Monday, June 22, 2015

Six floral kingdoms

I wanted to know about the general classification of plants and here is what I found out: In the field of geography the areas of the world are classified in different ways. One of these ways is to look at the distinctive flora of the different areas of the world, the word flora defining the plant life occurring in a particular region or time, generally the naturally occurring or native plant life. Botanist Ronald D'Oyley Good (1896-1992), a professor of botany at the Hull University, Yorkshire, England, identified 6 floral kingdoms. Building on the work of Prof. Good, Soviet-Armenian botanist Armen Takhtajan (1910-2009), an important figure in 20th century plant evolution, systematics and biogeography, created a system of classification of the following six floral kingdoms:
• Holarctic Kingdom
• Paleotropical Kingdom
• Neotropical Kingdom
• South African Kingdom
• Australian Kingdom
• Antarctic Kingdom
The six floral kingdoms contain a total of 35 regions, with each kingdom having at least one region, and all regions having at least one province, for a total of 152 provinces.


The continent of Antarctica has been too cold and dry to support virtually any vascular plants for millions of years. The cold, lack of sunlight, little rainfall, inferior soil quality and lack of moisture account for scanty vegetation. Plants are not able to absorb water available in the form of ice. Presently the flora of Antarctica consists of some lichens, mosses, liverworts, and numerous terrestrial and aquatic algal species.

“Only two species of flowering plants, Antarctic hair grass (Deschampsia antarctica) and Antarctic pearlwort (Colobanthus quitensis) are found, occurring on the South Orkney Islands, the South Shetland Islands and along the Western Antarctic Peninsula.” (


Lichens have proliferated in Antarctica because they have a high tolerance of draught and cold. A lichen is a composite organism consisting of a fungus and a photosynthetic partner, growing together in a symbiotic relationship with the photosynthetic partner converting light energy (from the sun) into chemical energy which is later used to fuel the organism’s activities.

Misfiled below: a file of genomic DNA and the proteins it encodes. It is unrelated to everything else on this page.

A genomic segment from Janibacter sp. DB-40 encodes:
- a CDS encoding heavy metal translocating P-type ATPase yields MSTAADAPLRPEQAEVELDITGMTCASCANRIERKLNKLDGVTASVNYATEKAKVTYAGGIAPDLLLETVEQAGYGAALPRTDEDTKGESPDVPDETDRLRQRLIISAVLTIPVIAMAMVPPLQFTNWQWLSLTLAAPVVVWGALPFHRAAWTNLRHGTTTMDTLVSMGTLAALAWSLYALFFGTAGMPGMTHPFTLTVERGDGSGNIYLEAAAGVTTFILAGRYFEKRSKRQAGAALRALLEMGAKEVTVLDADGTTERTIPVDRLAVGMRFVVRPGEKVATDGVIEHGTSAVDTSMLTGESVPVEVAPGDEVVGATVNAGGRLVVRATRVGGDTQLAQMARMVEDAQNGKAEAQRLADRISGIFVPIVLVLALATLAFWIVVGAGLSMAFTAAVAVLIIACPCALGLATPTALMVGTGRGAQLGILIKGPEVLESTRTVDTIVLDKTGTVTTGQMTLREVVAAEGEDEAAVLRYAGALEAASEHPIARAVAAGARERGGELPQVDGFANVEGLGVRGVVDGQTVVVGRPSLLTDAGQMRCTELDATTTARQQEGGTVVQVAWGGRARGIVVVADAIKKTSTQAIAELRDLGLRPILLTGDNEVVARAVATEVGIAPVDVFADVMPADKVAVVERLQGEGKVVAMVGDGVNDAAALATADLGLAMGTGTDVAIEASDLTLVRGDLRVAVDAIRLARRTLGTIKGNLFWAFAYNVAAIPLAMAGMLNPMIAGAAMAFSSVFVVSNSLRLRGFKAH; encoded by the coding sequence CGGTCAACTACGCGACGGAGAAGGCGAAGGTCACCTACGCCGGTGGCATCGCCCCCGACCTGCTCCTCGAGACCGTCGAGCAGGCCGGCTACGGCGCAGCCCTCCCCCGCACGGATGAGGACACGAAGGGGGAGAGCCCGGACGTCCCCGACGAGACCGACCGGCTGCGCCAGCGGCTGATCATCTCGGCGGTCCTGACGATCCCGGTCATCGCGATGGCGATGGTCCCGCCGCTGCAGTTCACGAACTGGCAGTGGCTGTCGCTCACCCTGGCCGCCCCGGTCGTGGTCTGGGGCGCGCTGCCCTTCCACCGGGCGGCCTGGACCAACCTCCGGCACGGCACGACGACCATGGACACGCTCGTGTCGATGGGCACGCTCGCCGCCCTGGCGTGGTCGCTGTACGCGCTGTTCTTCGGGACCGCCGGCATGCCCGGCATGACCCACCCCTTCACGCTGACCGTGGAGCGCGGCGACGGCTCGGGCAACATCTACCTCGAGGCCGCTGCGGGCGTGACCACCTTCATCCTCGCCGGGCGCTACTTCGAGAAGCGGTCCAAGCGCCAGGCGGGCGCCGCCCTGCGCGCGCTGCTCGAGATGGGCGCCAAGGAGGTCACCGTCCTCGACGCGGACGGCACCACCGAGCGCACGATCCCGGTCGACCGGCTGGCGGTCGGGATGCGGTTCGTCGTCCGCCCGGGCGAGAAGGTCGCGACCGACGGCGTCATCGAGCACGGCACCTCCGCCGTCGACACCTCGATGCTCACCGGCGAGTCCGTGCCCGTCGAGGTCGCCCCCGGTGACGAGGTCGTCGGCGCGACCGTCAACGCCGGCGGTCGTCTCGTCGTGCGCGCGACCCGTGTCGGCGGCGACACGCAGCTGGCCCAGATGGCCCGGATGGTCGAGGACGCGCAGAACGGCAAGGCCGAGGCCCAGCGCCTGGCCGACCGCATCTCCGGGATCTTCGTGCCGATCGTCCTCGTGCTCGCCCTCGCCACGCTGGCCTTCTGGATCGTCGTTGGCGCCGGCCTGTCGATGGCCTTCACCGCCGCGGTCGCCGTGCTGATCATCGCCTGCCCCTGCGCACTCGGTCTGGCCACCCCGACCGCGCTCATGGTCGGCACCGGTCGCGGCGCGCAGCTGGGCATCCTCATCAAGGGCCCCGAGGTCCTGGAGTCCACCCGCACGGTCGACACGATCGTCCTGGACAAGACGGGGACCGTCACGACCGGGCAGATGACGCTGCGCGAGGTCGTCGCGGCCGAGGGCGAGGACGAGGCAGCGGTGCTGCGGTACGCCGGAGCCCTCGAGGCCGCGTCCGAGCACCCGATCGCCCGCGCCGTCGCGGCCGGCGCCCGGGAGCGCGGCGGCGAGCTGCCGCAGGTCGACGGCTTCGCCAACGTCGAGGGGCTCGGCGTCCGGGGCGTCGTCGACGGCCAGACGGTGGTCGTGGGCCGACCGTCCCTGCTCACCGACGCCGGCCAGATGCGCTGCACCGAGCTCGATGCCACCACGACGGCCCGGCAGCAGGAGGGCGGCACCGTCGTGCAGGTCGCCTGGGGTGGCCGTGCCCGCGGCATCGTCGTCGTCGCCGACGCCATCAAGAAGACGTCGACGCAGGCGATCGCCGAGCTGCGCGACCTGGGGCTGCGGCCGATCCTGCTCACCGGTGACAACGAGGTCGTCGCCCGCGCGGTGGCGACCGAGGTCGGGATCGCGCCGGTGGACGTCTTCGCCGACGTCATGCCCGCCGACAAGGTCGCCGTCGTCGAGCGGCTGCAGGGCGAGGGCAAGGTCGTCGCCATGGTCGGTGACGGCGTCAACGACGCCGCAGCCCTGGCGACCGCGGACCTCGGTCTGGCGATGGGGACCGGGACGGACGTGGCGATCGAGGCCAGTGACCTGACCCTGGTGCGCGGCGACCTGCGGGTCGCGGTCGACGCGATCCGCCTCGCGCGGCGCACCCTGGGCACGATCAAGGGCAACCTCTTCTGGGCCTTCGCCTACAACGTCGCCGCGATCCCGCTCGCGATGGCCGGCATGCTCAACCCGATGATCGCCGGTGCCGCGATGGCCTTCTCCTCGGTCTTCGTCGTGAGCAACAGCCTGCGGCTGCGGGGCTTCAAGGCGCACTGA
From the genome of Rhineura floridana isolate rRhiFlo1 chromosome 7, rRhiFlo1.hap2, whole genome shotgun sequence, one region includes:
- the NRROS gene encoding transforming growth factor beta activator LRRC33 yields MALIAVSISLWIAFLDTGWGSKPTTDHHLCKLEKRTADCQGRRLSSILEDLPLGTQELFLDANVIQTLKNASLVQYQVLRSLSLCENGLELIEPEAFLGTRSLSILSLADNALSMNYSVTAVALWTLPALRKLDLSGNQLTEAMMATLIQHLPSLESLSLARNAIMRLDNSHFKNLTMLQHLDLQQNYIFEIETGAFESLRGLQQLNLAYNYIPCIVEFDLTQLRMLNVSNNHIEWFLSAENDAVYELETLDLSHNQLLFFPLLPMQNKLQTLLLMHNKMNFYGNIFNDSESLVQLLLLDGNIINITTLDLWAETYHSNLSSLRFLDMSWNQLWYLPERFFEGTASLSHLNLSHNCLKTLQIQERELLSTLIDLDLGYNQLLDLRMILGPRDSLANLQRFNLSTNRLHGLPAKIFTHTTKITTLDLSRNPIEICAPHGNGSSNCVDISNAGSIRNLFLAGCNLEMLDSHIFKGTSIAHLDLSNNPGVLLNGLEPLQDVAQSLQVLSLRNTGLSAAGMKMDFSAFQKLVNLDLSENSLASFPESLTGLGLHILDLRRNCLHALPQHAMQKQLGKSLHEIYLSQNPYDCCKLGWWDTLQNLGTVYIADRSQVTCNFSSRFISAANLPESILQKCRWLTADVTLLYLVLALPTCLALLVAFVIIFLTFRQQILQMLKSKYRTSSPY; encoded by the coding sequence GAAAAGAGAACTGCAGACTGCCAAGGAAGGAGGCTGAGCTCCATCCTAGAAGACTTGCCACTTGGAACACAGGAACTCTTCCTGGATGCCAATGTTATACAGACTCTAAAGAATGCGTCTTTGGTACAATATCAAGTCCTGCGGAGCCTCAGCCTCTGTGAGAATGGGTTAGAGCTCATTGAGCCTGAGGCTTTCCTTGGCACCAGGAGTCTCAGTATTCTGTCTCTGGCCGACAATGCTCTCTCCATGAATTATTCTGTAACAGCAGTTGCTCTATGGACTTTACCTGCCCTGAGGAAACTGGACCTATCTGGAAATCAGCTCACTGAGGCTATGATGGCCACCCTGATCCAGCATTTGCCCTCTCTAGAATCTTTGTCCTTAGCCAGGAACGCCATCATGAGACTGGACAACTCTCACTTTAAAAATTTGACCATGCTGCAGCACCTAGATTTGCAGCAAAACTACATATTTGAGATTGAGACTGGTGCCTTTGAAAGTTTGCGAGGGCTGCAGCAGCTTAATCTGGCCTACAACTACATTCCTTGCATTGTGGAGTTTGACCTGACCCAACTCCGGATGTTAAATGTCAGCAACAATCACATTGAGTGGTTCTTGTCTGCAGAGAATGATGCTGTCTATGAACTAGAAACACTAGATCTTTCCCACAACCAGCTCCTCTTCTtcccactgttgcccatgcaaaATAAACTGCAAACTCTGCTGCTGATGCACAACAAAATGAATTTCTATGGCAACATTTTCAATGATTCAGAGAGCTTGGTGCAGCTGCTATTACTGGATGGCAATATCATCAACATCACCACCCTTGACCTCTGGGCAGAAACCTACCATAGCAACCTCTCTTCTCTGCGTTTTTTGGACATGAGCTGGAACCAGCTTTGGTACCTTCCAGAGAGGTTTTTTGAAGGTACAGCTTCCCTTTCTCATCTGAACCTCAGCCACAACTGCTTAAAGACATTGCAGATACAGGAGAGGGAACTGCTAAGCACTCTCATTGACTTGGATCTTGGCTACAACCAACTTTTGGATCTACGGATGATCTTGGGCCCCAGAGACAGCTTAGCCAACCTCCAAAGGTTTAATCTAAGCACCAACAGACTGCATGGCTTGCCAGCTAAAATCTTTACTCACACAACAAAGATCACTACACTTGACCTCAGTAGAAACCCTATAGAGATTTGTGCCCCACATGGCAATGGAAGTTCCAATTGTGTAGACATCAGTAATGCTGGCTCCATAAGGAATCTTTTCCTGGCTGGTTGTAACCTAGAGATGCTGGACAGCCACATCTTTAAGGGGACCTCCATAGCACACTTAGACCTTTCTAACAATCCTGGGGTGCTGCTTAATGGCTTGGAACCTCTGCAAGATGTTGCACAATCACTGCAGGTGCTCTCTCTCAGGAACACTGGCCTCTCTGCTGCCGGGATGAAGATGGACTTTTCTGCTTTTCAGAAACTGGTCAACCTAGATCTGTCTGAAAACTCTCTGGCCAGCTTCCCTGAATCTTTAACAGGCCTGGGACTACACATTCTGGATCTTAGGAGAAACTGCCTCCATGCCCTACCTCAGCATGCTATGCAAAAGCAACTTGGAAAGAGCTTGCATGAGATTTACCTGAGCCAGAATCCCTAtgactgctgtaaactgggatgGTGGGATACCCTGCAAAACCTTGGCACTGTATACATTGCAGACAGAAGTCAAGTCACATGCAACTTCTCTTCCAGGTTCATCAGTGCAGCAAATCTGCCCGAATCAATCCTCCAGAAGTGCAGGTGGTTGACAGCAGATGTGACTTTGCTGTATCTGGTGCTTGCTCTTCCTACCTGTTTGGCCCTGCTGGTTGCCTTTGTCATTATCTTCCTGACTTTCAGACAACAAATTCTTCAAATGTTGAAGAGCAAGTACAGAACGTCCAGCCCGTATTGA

I do not think the lichens that live in Antarctica are to be found near any place I live or travel. The lichen the lay person is most familiar with must be the common orange lichen which has wide distribution. It is found in Australia, Africa, Asia, North America and throughout much of Europe. The species was first described by Carl Linnaeus in 1753, as Lichen parietinus. Now labelled Xanthoria parietina, it is a lichen species in the family Telochistaceae. It can be found near the shore on rocks or walls, and also on inland rocks, walls, or tree bark. (the epithet parietina means "on walls").


The upper surface is some shade of yellow, orange, or greenish yellow, while the lower surface is white.

X. parietina is a very pollution-tolerant species. It is also tolerant of heavy metal contamination.


It was chosen as a model organism for genomic sequencing (planned in 2006) by the US Department of Energy Joint Genome Institute (JGI). (

My photographs do not do justice to this versatile plant which is hidden from sight most of the time for the lay person. Also, I realize that I would need botanical and chemical expertise to begin to describe the complex structure of lichens in any adequate manner.



  1. Hi Beste - I love lichens and have written about them a few times ... once in conjunction with the Eden Project ... quite 'seriously' .. and in my A-Zs on occasions. Lichens and mosses are incredible ... I love how we can ascertain what's causing the lichen, and too which way the wind blows ... they are amazing early life ...

    The Cape Floral Kingdom is well renowned for being chock a block full of indigenous and unique plants ... and I bet there's loads of seeds in the Antarctic ice sheets, which could well bloom again ... cheers Hilary

  2. I did not know about the Eden Project, Hilary. I looked it up. We have a Biodome in Montreal that was brought to life in the early 1990s. There are four ecosystems one of which is the polar area which has the Arctic and the Antarctic sections. What you say about the seeds in the Antarctic must be so true.

  3. So fascinating! I'd like to visit Antarctica.

  4. I'd be too scared of the unmerciful cold.